A herring! A herring! My kingdom for a herring!

Herring with onion and lemon touch

Herring with onion and lemon touch

While living in Germany, I missed the Polish curd cheese (twaróg) foremost, although I could find some not too bad substitutes. Living in São Paulo makes things much worse.

“No cheese Gromit! Not a bit in the house.”

There are more various, unavailable bits here that are essential in Polish cuisine – the curd cheese (farmers, cottage cheese), sour cucumbers (dill pickles; cucumbers, gherkins in salt brine), horseradish, root parsley, celeriac (celery root), wild mushrooms, poppy seeds, good black tea, bread, actually many different things and guess what? Herrings!

I think many Polish and not only Polish people but those from the countries next to the North and Baltic Sea where the herring is somehow obviously “the king of the sea”, would like in São Paulo to shout paraphrasing Shakespeare: A herring! A herring! My kingdom for a herring!

Yes, sometimes, if you are lucky, you can find some of those delicacies but then usually their prices tend to infinity.

However… it can happen as well, that you get a present from your Danish friend that can perfectly understand your craving. You are then in seventh heaven having some jars of herrings to enjoy. THANK YOU JØRN. Unfortunately, our pure hedonism in that moment didn’t allow taking a photo of the full content.

Top quality, a bit too sweet for the Polish taste

Jars of Danish Herrings or rather their remnants

North and Baltic Sea countries’ recipes for herrings are somehow similar in using the basic ingredients as an addition to herrings: onion, apples, pickled cucumbers, dill, lemon, raisins, cranberries, herbs, etc.

Herring, besides cod, was the main sea fish delivered to other, not coastal regions in Poland. Salting was originally the best method of preservation and years or even ages of this practice made the salted herring commonly available in the Polish cuisine.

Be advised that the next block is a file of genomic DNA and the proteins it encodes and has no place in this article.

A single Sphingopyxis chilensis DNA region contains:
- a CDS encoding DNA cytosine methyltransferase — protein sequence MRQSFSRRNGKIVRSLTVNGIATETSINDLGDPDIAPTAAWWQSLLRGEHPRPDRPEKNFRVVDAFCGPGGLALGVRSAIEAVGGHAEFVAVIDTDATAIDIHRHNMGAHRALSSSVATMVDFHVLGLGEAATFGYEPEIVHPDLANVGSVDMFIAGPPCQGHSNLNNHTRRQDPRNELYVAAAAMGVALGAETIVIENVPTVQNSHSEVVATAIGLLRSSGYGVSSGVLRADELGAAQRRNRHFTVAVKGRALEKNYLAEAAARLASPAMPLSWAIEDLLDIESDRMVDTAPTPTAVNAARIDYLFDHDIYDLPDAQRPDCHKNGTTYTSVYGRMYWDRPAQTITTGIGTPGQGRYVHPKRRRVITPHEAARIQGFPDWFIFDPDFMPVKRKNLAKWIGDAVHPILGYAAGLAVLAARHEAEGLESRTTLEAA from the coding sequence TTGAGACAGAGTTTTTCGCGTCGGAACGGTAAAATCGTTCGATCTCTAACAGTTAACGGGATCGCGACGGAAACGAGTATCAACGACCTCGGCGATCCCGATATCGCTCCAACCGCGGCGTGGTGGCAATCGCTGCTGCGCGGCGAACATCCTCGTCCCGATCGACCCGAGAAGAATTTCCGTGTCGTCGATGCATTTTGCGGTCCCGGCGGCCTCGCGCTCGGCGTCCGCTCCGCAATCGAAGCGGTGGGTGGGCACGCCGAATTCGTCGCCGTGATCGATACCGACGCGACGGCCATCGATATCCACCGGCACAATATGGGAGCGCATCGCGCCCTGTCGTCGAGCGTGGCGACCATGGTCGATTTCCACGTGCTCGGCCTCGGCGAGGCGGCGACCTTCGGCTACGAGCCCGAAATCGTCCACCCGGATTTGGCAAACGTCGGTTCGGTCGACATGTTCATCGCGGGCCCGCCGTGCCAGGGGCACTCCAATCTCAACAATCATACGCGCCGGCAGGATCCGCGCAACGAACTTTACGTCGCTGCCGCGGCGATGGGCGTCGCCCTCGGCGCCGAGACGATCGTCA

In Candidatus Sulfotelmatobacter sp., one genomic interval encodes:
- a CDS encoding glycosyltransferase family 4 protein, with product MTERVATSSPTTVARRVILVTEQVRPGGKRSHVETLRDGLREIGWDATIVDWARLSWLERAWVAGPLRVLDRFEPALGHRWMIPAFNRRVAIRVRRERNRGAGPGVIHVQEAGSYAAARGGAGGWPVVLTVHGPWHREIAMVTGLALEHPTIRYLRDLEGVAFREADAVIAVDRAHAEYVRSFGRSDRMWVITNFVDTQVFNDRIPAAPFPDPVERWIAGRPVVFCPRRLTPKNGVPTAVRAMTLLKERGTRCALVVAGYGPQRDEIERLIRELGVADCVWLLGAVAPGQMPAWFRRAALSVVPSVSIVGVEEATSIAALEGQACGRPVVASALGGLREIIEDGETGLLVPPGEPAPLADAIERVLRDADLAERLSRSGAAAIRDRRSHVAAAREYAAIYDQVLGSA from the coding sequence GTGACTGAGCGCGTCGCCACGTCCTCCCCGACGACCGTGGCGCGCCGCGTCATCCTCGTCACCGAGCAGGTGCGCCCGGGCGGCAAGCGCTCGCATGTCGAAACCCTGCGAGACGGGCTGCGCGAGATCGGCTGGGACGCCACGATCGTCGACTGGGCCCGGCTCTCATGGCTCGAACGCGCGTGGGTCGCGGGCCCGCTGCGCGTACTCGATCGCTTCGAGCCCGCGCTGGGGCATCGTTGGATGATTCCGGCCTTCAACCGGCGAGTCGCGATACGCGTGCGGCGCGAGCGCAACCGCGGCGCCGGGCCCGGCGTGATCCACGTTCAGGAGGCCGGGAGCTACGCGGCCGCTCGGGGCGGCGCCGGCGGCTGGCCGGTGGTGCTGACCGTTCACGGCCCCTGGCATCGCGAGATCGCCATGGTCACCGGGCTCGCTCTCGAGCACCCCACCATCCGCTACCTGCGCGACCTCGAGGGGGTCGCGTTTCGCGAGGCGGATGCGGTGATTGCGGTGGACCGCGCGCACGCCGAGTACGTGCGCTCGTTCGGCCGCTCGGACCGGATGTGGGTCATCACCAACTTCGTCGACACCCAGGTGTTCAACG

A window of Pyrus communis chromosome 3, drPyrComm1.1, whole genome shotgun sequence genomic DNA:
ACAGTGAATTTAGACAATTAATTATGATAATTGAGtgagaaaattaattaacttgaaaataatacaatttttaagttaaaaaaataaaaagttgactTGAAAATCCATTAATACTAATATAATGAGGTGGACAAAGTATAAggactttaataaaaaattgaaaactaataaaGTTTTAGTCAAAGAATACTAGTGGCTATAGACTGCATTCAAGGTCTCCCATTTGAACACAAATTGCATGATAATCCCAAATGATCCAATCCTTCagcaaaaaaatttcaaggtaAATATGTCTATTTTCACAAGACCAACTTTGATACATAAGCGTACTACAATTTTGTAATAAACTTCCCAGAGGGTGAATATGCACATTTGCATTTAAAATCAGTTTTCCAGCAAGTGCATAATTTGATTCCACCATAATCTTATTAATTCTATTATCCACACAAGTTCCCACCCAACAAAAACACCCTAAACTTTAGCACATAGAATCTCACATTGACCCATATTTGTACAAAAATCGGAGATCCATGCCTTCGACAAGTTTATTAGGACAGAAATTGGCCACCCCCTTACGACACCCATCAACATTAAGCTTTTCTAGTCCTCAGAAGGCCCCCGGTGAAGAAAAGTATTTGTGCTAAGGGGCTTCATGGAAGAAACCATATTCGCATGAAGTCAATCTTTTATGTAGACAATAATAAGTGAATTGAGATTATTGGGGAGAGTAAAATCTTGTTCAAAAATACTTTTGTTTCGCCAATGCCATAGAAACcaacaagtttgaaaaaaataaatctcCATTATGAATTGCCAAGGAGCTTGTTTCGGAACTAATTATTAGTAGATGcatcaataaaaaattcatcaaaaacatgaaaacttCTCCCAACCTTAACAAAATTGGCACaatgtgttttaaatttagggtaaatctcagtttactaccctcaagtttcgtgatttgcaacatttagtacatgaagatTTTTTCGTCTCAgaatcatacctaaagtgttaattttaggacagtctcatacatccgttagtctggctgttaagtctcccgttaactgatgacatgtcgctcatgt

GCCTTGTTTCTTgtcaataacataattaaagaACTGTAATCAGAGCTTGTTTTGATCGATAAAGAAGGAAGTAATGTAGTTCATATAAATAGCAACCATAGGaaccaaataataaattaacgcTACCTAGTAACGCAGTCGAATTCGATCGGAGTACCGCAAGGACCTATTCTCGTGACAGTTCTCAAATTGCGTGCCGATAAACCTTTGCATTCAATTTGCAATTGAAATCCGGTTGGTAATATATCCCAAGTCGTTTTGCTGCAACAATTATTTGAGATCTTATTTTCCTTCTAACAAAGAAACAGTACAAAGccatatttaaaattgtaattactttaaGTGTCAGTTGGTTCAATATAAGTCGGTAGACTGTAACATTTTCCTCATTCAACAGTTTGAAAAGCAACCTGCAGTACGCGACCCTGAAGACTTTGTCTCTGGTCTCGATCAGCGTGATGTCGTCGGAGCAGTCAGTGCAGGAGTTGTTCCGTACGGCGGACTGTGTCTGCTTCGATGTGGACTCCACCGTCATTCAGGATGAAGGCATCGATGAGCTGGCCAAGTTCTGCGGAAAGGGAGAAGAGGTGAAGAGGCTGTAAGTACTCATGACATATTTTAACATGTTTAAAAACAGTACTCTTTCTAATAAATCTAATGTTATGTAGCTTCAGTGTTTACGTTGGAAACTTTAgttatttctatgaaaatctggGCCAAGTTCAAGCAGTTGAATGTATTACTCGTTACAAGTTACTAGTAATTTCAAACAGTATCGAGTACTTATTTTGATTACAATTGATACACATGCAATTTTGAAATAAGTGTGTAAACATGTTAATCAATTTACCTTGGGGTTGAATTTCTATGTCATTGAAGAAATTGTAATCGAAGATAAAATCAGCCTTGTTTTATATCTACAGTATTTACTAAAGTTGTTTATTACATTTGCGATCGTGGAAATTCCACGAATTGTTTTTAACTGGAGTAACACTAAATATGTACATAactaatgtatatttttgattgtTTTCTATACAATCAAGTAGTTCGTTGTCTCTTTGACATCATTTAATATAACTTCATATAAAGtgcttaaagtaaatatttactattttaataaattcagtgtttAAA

Typical and traditional Polish herring dish is Herring in Sour Cream (Śledź w śmietanie) served with boiled potatoes. It was and is a fast dish, served often as well for the Christmas Eve lunch or dinner (obiad). However, herrings in Poland are eaten in many different ways – salted, smoked, marinated in vinegar, in vegetable oil, in thousands of salads, etc. Usually they are served with bread for supper, during parties and festivals. Well, each opportunity is good to have it. The last day of carnival in some regions of Poland is called “Śledzik” (small herring), during which various herring dishes accompany vodka (wódka) at that party night. While studying, we had it always on the day at our lab. No vodka in that case, bread and black tea is perfect accompaniment as well.

Luxury, summer dinner in Sao Paulo

Herrings in Yogurt

Herrings in Yogurt or Sour Cream


Salted herrings (soaked in cold water for few hours or overnight, depending of the salt content) or herrings’ fillets in oil (drained)

1 Yogurt ca. 150-200ml  (feel free to use sour cream or mix it with yogurt for a better taste)
1 Onion
1 Apple
1 Sour cucumber
1 Boiled egg
2-3 tablespoons of dill
Salt, black pepper, icing sugar, lemon juice – to taste


  1. Soak the salted herrings, change water few times if they are very salty, washed and drain them. If you have marinated herrings (you can use them too) from the jar or a package, just drain them.
  2. Cut the onion, apple, sour cucumber and egg white into the small cubes.
  3. Add dill, salt and pepper to the mixture.
  4. Mix the yogurt or sour cream with a pinch of sugar (if the yogurt or herrings have already the sweet taste, just omit it) and lemon juice – 1-2 tablespoons depending of the yogurt taste you are using
  5. Mix cut ingredients with the yogurt.
  6. Arrange the herrings on the plate.
  7. Pour the yogurt mixture on the herrings.
  8. Top with the shredded egg yolk.